Ants, though tiny, are known for their ability to lift things many times their own weight. Researchers have created a nano-sized device that acts similarly as a small muscle; while it weighs only 1.6 milligrams—or about the same as five poppy seeds—it can lift 265 milligrams, 165 times its own weight.
The strength of the device—called an “inverted-series-connected (ISC) biomorph actuation device” and built by researchers at Rutgers University-New Brunswick— comes from a process of inserting and removing ions between very thin sheets of the material molybdenum disulfide (MoS2), an inorganic crystalline mineral compound.
In this way, the device acts as a new type of actuator that can work in aqueous environments, converting electrical energy to mechanical energy, explained Manish Chhowalla, professor and associate chair of the Department of Materials Science and Engineering in the School of Engineering.
“Based on the principles of beam theory in mechanics of solids, we identified the back-to-back bimorph cantilever configuration as an effective configuration to amplify the strain generated by the electrochemical material into a large macroscopic mechanical displacement and force,” he told Design News.
By applying a small voltage, the team found that the device, although very small, could lift a weight much greater than itself, Chhowalla said.
“The actuation performance is attributed to the high electrical conductivity of the metallic 1T phase of MoS2 nanosheets, the elastic modulus of restacked MoS2 layers, and fast proton diffusion between the nanosheets--all of which are confined into a bimorph geometry promoting high generated displacement and force,” he said.
Shown are very thin sheets of molybdenum disulfide and a schematic and photos of working actuators developed using the material. Researchers at Rutgers University-New Brunswick developed the actuator—which is nanosized but can live 165 times its own weight. (Source: Muharrem Acerce, Rutgers University)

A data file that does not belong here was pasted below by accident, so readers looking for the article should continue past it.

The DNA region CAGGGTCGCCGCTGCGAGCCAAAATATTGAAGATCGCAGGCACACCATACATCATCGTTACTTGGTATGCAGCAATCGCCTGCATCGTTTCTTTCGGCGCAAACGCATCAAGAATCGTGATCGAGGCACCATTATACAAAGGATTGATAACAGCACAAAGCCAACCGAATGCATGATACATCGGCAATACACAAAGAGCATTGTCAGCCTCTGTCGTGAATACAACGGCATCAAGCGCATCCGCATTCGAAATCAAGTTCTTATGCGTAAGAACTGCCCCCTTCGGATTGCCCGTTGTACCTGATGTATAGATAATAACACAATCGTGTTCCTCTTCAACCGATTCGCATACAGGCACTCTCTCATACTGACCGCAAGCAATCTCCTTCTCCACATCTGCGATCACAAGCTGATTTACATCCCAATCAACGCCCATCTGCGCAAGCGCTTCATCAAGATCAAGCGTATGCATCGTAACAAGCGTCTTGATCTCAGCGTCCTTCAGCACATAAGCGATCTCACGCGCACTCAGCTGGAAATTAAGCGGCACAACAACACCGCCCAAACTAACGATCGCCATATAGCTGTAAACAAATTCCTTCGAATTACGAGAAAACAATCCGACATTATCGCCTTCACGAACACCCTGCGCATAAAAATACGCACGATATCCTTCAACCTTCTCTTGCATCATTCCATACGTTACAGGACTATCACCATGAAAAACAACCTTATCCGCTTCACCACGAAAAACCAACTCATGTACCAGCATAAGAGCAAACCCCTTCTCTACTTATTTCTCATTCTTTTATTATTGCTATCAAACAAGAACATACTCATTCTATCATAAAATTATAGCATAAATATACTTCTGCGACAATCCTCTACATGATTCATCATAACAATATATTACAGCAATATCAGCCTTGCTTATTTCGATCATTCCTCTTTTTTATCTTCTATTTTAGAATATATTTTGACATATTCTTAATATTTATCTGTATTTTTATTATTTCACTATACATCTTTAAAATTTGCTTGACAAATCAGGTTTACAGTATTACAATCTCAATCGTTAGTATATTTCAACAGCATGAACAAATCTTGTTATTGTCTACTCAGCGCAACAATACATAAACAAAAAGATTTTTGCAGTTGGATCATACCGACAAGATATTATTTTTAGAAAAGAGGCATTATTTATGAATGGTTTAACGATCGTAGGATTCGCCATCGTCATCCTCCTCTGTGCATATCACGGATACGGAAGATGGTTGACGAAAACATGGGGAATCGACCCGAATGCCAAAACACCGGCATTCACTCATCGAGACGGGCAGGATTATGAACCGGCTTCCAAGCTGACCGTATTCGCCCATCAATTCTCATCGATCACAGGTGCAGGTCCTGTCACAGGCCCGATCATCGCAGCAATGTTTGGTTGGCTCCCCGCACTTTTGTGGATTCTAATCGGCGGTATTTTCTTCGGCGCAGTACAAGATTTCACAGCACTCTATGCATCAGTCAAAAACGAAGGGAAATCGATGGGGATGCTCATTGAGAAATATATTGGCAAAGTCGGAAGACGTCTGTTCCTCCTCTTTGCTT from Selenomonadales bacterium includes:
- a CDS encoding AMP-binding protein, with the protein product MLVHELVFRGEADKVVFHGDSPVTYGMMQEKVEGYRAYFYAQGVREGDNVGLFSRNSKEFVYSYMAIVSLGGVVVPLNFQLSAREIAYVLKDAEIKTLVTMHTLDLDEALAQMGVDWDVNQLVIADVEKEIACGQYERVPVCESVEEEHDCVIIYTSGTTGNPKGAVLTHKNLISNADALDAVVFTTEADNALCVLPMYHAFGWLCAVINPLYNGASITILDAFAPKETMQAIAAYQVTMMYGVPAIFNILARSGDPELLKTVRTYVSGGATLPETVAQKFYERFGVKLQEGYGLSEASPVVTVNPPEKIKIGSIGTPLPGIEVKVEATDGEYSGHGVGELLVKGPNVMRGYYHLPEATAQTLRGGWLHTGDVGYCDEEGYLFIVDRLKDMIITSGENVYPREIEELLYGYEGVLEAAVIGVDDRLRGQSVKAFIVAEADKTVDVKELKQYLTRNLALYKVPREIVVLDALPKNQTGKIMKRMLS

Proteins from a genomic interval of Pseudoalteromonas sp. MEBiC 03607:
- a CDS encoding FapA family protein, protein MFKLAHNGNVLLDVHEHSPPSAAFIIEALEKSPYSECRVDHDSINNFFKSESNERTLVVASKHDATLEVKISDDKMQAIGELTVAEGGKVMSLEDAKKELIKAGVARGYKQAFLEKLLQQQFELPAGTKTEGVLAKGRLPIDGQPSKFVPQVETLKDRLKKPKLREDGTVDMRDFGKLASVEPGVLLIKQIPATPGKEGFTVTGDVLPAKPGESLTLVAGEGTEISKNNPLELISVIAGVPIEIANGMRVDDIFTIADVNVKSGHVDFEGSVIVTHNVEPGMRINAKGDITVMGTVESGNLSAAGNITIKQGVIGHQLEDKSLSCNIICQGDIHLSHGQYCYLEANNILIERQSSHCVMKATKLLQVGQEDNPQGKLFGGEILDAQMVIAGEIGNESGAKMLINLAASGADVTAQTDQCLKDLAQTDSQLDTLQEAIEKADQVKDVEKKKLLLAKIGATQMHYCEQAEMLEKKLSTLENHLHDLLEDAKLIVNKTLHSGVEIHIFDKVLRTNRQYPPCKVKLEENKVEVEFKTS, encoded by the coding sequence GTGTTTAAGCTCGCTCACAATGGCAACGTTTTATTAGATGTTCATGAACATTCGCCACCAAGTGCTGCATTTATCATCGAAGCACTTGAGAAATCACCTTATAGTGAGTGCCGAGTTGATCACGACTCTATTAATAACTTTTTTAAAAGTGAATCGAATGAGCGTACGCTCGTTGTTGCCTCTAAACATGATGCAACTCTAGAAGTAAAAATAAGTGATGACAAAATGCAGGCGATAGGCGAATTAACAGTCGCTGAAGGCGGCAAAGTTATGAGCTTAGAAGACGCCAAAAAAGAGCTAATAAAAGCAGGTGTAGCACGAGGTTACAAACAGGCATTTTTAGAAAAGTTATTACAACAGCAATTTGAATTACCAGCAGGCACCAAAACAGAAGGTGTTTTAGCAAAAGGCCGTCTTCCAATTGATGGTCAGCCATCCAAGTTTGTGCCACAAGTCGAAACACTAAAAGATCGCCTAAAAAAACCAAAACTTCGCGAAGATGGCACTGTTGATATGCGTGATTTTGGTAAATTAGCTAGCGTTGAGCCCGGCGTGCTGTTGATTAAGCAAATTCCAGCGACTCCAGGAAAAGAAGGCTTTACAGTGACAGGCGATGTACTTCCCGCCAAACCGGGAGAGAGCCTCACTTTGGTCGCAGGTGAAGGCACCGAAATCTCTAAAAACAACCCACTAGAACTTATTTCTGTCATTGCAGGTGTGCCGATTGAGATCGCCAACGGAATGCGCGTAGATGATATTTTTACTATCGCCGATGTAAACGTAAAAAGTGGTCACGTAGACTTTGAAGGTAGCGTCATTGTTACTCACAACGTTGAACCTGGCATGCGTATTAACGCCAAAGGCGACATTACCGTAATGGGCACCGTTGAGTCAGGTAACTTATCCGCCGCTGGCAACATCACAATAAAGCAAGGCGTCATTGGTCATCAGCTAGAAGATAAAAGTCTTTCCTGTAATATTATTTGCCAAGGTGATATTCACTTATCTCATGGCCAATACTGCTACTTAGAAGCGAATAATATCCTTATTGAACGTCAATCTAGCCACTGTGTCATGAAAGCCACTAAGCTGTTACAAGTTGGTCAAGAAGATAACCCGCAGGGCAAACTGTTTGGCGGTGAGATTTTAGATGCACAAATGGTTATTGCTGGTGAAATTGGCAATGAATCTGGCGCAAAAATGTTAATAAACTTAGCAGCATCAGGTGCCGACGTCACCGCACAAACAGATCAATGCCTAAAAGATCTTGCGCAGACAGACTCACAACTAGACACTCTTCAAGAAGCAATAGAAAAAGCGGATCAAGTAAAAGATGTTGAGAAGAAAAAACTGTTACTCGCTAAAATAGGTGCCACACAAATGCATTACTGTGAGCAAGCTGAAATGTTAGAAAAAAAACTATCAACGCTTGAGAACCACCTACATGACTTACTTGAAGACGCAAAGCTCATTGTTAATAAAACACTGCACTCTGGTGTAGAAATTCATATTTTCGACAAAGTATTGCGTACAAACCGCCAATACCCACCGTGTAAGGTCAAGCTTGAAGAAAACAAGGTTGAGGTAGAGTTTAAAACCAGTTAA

Molybdenum disulfide is a naturally occurring mineral commonly used as a solid-state lubricant in engines. Like graphite, it’s a layered material, with strong chemical bonding within thin layers but weak bonding in between the layers. Because of this composition, chemists can separate layers of the material into individual thin sheets—or nanosheets.
The nanosheets, which remain suspended in solvents such as water, can be assembled into stacks by putting the solution onto a flexible material and allowing the solvent to evaporate. Researchers can then use the restacked sheets as electrodes like the ones in typical batteries with high electrical conductivity to insert and remove ions, Chhowalla said. This, in turn, leads to the expansion and contraction of nanosheets, resulting in force on the surface and thus triggering the actuation of the flexible material.
The team—which also included Muharrem Acerce, a doctoral student in Chhowalla’s group who discovered the potential for actuation of the materials with the help of E. Koray Akdoğan, a teaching assistant professor in Department of Materials Science and Engineering--published a study on their work in the journal Nature. Acerce is the lead author on the paper.
Chhowalla said the device has a range of potential applications to provide actuation for robotics and devices that operate in aqueous environments, particularly in marine biology or medicine.
“As such, the device may find applications in catheter fabrication or marine robotics,” he said.
The team plans to continue its work to use the same principles to develop actuators that can move even bigger things, Chhowalla said. They also aim to break new ground by creating a device that can be used even in non-aqueous conditions to expand its potential for use, he added.
“For instance, it should be possible to incorporate a gel electrolyte to the active material, forming a nanocomposite actuator that is reminiscent to ionic polymer metal composites actuators,” Chhowalla said. “In so doing, the range of applications of the device can be extended to dry conditions.”
Elizabeth Montalbano is a freelance writer who has written about technology and culture for more than 15 years.